... The relation between the forward error, the backward error, and the condition number can be nicely seen from Eq. (6). Taking the absolute value of the relative change in the solution gives ...

... A concise derivation of these equations is given in Sec. 1.1 and for the isothermal algebraic model in [6]. The Jacobian matrix J f (q) of f (q) is given by ...

The presented work contains both a theoretical and a statistical error analysis for the Euler equations in purely algebraic form, also called the Weymouth equations or the temperature dependent algebraic model. These equations are obtained by performing several simplifications of the full Euler equations, which model the gas flow through a pipeline. The statistical analysis is performed using both a Monte Carlo Simulation and the Univariate Reduced Quadrature Method and is used to illustrate and confirm the obtained theoretical results.

... The more general aspects of our network simulation tool are described in Chapter 3. More details about the adaptive control of model and discretization errors concerning the theoretical as well as implementational aspects can be found in [20,[22][23][24] and are not part of this work. Concerning the relevance of models based on PDEs in the context of gas and water supply networks, one has to consider that coarse discretizations often lead to similar results as quasi-stationary models without significant additional computational effort. ...

... Here, adjoint-based error estimators with respect to a given target functional are used to adaptively refine or coarsen the discretizations, and additionally, also different models may be applied in each pipe. For more details, we refer to [20,[22][23][24]. ...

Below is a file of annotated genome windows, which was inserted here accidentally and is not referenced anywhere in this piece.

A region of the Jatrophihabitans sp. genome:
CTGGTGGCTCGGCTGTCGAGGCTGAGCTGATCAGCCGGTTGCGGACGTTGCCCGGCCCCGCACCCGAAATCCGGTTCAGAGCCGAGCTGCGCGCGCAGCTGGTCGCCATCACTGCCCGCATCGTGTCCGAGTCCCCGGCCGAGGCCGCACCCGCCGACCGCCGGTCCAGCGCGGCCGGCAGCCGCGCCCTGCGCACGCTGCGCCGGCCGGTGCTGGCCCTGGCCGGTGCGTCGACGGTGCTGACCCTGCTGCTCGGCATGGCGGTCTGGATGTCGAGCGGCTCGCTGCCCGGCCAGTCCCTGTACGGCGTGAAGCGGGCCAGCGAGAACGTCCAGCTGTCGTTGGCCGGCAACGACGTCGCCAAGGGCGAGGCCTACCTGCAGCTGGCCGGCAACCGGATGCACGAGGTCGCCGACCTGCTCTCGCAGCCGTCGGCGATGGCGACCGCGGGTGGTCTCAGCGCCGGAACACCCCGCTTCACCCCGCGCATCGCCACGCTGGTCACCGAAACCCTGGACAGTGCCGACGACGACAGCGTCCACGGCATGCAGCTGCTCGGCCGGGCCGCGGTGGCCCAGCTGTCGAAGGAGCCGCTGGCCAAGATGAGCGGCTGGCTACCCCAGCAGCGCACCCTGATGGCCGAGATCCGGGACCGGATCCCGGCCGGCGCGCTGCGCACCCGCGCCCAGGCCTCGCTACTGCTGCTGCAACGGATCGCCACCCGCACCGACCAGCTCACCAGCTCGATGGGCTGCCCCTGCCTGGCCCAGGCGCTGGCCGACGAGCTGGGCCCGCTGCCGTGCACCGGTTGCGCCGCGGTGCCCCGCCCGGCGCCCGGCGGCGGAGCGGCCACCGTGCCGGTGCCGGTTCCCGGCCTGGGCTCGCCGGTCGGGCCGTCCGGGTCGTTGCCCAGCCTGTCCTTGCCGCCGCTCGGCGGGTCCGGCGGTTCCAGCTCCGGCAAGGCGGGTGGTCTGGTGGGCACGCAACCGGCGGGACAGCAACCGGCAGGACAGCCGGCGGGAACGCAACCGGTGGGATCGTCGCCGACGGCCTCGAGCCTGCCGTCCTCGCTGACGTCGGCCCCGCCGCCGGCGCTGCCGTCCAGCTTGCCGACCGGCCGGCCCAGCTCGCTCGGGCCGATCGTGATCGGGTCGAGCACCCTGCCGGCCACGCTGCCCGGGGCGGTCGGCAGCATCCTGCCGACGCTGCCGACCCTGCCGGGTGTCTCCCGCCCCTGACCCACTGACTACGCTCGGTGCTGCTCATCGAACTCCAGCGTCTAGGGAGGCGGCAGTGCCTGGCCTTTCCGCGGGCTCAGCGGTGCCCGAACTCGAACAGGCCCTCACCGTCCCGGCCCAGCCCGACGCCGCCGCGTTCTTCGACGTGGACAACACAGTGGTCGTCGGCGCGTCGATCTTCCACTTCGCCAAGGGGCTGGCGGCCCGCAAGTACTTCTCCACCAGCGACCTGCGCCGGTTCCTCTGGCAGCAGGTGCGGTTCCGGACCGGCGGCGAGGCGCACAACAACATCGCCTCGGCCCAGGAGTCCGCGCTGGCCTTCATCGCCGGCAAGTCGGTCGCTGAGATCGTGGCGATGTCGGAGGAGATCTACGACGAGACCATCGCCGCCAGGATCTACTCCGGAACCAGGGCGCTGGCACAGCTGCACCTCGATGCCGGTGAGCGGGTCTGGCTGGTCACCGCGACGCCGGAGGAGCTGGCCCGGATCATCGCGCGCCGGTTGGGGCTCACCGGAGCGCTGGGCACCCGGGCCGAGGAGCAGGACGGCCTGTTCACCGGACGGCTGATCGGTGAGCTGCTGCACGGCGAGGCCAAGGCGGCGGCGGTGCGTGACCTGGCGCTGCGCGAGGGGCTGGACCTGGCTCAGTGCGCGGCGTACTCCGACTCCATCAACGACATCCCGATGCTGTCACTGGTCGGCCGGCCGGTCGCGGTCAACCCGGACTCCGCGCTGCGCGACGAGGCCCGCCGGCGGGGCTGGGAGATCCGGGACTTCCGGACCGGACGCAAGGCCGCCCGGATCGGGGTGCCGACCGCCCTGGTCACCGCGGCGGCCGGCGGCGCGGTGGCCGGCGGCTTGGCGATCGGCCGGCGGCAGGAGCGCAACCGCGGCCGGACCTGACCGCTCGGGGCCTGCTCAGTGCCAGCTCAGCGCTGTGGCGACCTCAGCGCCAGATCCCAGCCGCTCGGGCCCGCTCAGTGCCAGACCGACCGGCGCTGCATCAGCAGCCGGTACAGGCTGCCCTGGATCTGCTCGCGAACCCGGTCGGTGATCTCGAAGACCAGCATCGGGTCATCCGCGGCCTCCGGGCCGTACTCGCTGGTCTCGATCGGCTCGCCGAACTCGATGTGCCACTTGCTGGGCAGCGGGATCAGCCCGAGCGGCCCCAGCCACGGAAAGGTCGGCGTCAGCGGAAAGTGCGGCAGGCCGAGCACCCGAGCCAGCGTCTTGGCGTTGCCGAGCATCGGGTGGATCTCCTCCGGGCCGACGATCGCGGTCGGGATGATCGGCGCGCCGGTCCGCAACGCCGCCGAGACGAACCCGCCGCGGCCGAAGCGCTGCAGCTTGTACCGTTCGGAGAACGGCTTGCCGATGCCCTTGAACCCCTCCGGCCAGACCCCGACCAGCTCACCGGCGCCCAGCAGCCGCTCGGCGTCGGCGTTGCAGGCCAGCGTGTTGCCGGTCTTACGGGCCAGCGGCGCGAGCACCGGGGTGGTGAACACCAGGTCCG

In this work, we consider the simulation and optimization of gas and water supply networks. In particular, we are dealing with the daily operation of both types of networks. First, we describe a mathematical model for gas and water supply networks, which consists of partial and ordinary differential equations as well as algebraic equations. Supplemented with initial and boundary conditions, these can be solved by applying appropriate discretization schemes. For this purpose, we develop a software framework for problems on networks, which allows the application of different schemes for each type of equations and which takes care of the correct coupling. A matter of particular importance is the treatment of the underlying hyperbolic partial differential equations. Here, we apply an implicit box scheme as well as explicit central schemes. For both methods, we give a profound stability analysis in a well-known setting. The next step after the solution of simulation tasks is the computation of sensitivity information. Here, we follow an adjoint approach. The resulting gradient information can directly be applied in three state-of-the-art optimization tools, for which we provide interfaces in our software. In practice, the optimization tasks in the daily operation of gas and water supply networks also involve discrete decisions for switching certain network elements on or off. To handle mixed integer problems, we follow two approaches. First, we present a heuristic penalization strategy, and secondly, we develop an adaptive linearization technique for the treatment of the underlying nonlinear problems with mixed integer linear programming methods. Finally, numerical results for a real-life gas and water supply network are presented as well as for a representative test network provided by one of our industry partners.